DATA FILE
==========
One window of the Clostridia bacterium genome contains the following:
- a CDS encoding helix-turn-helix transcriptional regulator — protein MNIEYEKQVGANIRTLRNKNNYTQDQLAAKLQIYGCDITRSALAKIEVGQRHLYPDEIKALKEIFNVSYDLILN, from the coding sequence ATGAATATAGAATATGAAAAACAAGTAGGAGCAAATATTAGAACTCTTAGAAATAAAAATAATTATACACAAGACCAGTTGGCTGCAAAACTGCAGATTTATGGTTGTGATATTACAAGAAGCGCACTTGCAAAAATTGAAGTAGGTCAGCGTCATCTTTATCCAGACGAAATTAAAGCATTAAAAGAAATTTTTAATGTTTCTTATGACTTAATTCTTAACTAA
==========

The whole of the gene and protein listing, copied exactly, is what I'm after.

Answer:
One window of the Clostridia bacterium genome contains the following:
- a CDS encoding helix-turn-helix transcriptional regulator — protein MNIEYEKQVGANIRTLRNKNNYTQDQLAAKLQIYGCDITRSALAKIEVGQRHLYPDEIKALKEIFNVSYDLILN, from the coding sequence ATGAATATAGAATATGAAAAACAAGTAGGAGCAAATATTAGAACTCTTAGAAATAAAAATAATTATACACAAGACCAGTTGGCTGCAAAACTGCAGATTTATGGTTGTGATATTACAAGAAGCGCACTTGCAAAAATTGAAGTAGGTCAGCGTCATCTTTATCCAGACGAAATTAAAGCATTAAAAGAAATTTTTAATGTTTCTTATGACTTAATTCTTAACTAA